As part of our growing interest in the positive role of soundscapes in urban Placemaking, consultants Sam and Ollie recently enrolled at Goldsmiths University for a short course on Field Recording and the Soundscape to develop their theoretical and conceptual knowledge in phonography and soundscape composition.
The course was structured over a series of evening workshops and considered a number of aspects of soundscape, including digital audio technology, examples of original sonic effects such as reverberation and unorthodox recording techniques. Students then worked towards a final soundscape composition of their own. A socio-political theme gave context to the course and a guest appearance from a sound art collective led a thought-provoking discussion on the sound of struggle and activism.
Theoretical discussion centred on Hildegard Westerkamp’s dialectical approach to soundscape composition, particularly in terms of introducing sonic effects to work, whether it be in-situ or in the post-production process. Westerkamp pioneered and developed the discipline of ‘acoustic ecology’ and emphasised that soundscapes are a means of heightening one’s perception of an environment. Students were encouraged to use soundscape theorists such as Westerkamp, John Cage and Luc Ferrari as influences in their final piece.
A field trip to the Barbican Centre and surrounding area during term reading week gave some great practical opportunities to experiment with sonic effects. The leafy Conservatory, hidden amongst the brutalist concrete of the Barbican complex, enriched the collection of recordings with sounds of running water, birdsong and the clinking of the tea room.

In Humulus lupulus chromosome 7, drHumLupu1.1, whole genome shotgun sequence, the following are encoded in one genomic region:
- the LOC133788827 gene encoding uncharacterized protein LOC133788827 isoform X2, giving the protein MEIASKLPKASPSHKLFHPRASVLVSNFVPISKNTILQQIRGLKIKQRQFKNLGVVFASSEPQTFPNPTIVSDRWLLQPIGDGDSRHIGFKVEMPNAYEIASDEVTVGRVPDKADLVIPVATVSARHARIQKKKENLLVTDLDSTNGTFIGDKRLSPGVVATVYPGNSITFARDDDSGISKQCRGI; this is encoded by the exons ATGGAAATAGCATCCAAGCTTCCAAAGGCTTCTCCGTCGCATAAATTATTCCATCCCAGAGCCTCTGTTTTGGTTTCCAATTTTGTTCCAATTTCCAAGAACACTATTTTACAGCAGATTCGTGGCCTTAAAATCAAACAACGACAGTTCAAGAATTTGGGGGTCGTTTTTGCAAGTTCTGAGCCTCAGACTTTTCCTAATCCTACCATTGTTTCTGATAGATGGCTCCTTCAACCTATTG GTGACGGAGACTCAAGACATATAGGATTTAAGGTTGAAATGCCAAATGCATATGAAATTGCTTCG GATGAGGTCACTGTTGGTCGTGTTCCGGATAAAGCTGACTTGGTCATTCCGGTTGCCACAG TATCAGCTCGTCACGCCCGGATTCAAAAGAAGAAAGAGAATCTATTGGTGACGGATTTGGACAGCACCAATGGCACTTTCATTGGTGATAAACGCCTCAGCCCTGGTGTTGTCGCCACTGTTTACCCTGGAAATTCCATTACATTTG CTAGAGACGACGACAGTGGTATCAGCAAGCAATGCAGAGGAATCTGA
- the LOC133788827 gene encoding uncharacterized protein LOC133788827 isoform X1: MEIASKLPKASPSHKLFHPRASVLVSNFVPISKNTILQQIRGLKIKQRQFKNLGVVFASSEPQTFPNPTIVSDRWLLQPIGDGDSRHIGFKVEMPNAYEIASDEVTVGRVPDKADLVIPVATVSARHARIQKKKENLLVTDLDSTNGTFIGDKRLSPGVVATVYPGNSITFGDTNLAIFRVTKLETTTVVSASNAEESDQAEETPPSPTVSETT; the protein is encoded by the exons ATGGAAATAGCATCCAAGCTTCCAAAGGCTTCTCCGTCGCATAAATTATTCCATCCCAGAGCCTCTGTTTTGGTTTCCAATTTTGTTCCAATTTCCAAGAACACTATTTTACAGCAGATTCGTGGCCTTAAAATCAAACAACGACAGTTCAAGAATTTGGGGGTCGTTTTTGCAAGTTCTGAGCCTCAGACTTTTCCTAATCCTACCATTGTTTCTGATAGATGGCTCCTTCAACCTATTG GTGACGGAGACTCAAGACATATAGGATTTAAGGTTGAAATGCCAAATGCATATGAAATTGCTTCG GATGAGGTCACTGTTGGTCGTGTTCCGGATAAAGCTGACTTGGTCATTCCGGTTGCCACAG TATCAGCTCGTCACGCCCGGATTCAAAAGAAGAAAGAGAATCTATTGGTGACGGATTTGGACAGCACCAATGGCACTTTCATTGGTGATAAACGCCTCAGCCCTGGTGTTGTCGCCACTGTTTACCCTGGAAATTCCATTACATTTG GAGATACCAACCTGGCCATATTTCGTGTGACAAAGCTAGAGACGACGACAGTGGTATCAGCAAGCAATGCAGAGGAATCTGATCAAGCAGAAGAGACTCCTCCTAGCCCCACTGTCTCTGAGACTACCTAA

Sam and Ollie experimented with different recording techniques to reproduce the sonic effects, primarily using different microphones such as ultra directional shotgun microphones, underwater microphones (hydrophones), contact microphones – which pick up only structure-born sound.
Their final composition looped the sound of a moving London underground train to create a beat with the original sound of the train layered with an exaggerated hyper-real processed version. The piece is influenced by diametrical themes, such as urban versus nature, and creates a sense of journey from the transitions and transport sounds.
The composition can be listened to on Soundcloud here.
Andy Knowles, Managing Director of Anderson Acoustics commented “We are passionate about the positive application of sound and acoustics to improve quality of life and wellbeing. In short, making better sounding places. We are proud to see our staff working at the leading edge of this exciting field and we’re delighted to support them in their personal professional development”.
Sam and Ollie would like to thank Sherry Ostapovitch, Course Tutor and Goldsmiths University for running the course. Sherry is a sound artist whose work incorporates field recordings, unconventional guitar techniques, multi-channel sound installations, and intuitive compositions. In a society that prioritises the visual over other senses, Sherry’s work encourages people to open their ears to their surroundings and to the ‘music’ that is everywhere.
You can find out more about Anderson Acoustics’ soundscapes work here.